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Bloomfield residents say city needs municipal police department
Bloomfield Mayor Cynthia Atencio issued a statement during the City Council meeting regarding the city's discussions with the county. Hannah Grover, email@example.com
City considers contracting for services with Sheriff's Office
BLOOMFIELD —The challenge of retaining police officers for their shrinking department has led city officials here to begin discussions about contracting with the San Juan County Sheriff’s Office for law enforcement services rather than having a municipal police department.
Since the beginning of the year, the city has lost five police officers. In a statement released last week, Mayor Cynthia Atencio said the city cannot compete with the wages other law enforcement agencies pay.
But the idea of eliminating the Bloomfield Police Department was not well received by local residents. Several of them attended a Bloomfield City Council meeting Monday to voice concerns about the proposal.
Longtime Bloomfield resident Patricia "Trish" Clark compared Bloomfield to the small northern Utah city of Hyrum where she grew up.
"Something happened in the '70s that I think the citizens regretted," she said about Hyrum. "They turned their police force over to the county. It seemed like the right choice at the time. They couldn't take the long view because the money wasn't there. I'd like to encourage us to take the long view and find some way to keep this going for us."
Clark said contracting with the county would mean giving up some of the local decision-making power.
In addition, she asked the council to make interim police chief Randon Matthews the police chief.
Gary "Gunny" Lepire agreed with Clark.
“Spreading everything out countywide is not an answer,” he said.
City has discussed contracting with sheriff in the past
This is not the first time Bloomfield has entered into discussions with the Sheriff’s Office regarding contracting with the county rather than maintaining its own municipal police department.
In 2003, the city had several public meetings about contracting with the Sheriff’s Office. At the time, the city and county were considering using the Bloomfield police headquarters as a Sheriff’s Office substation.
After the meeting Monday, Atencio said the city has not reached the point of discussing whether the current police headquarters would serve as a substation if the city were to contract with the Sheriff’s Office.
Since those 2003 discussions took place, a new police building has been constructed. The multimillion-dollar building that houses the Motor Vehicle Division, municipal court and police department was built about a decade ago.
In 2007, a tax was enacted to pay for the $6 million loan on the 18,000-square-foot building.
Fire department may also contract with county
Bloomfield fire Chief John Mohler urged the council to look at the idea of contracting with the county for fire services as a different issue than the police department. He said he has been telling the council for years that the fire department needs more firefighters.
"We need more help than anyone here can afford, more than the city can afford," Mohler said. "That's why we're looking at it for the fire department. Not to get rid of it. To get more help here."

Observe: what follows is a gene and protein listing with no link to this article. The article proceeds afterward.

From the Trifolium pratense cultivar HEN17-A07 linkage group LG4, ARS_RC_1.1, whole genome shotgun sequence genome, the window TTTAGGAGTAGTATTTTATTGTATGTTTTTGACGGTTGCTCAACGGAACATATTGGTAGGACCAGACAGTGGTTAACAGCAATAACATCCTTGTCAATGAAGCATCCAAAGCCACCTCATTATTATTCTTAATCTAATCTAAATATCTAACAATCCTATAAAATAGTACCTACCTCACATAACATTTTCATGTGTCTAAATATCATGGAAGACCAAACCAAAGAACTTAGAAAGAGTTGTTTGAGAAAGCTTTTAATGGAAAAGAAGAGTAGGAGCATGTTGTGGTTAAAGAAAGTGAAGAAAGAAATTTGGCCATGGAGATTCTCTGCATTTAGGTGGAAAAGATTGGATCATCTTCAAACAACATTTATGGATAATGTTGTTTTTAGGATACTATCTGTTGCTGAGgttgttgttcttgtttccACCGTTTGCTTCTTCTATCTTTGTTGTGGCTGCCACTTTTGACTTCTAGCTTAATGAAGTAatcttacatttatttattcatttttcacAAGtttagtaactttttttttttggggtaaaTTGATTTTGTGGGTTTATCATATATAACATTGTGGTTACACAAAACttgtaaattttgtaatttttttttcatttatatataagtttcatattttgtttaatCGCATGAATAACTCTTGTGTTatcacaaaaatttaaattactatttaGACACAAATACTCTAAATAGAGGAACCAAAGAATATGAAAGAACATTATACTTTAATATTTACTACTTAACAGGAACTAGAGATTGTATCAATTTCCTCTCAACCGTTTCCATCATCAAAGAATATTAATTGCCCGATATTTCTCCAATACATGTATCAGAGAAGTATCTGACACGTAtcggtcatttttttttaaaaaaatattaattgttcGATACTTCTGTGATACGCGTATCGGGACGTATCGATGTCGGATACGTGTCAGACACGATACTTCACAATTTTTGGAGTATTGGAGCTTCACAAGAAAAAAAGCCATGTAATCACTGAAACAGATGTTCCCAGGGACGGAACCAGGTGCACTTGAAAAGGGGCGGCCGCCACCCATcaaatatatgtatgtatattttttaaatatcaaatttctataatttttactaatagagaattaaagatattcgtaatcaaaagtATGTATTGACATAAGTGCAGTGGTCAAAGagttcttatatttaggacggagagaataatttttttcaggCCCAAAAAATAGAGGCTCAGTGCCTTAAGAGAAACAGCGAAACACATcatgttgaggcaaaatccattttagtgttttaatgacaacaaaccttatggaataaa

He said the Bloomfield fire station is the third-busiest station in San Juan County.
“We are so overloaded, our guys are tired,” Mohler said. “We need help, and we can’t afford it.”
In 2016, the city of Bloomfield held a special election to decide whether to raise gross receipts taxes. Then-Chief George Duncan asked for the gross receipts tax increase as a way to pay for firefighters’ salaries when a federal grant that had been funding the positions reached its end.
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While the campaign for the increase centered around using the additional money for the firefighters, the funds were not designated specifically for use by the fire department.
While the residents voted in favor of the increased tax, the fire department did not receive extra money to pay for firefighters.
Now Duncan is the city manager. He said the revenue from the tax increase has been going into the city’s general fund, which is used to pay for operations, including at the police and fire departments.
He said there are three paid firefighters at the Bloomfield Fire Department.
Councilors address residents’ concerns
Councilor Matt Pennington, who owns the Farmers Market grocery store, said he has called the police and fire departments on numerous occasions due to emergencies at the grocery store. He said both the police and fire departments have displayed a fast response time.
"They're professionals, they know their jobs and they get it done," Pennington said.
He said regardless of how the numbers come in, he does not think anyone could replace what the Bloomfield police and fire departments do. Pennington said the city’s discussion with the county is intended to gather information.
"Information's always good," he said. "One way or another, it's always good to have the information together. Find out what it is, find out the numbers, figure out what's going on. It makes making decisions easier."
Councilor Curtis Lynch echoed Pennington’s statements.
“My heart’s in this community,” he said.
He said the city has not made a decision about the idea, but it is looking at contracting with the county because it cares about the police officers.
“The only reason we’re even considering this is we want to be able to pay you,” he said.
Hannah Grover covers government for The Daily Times. She can be reached at 505-564-4652 or via email at firstname.lastname@example.org.
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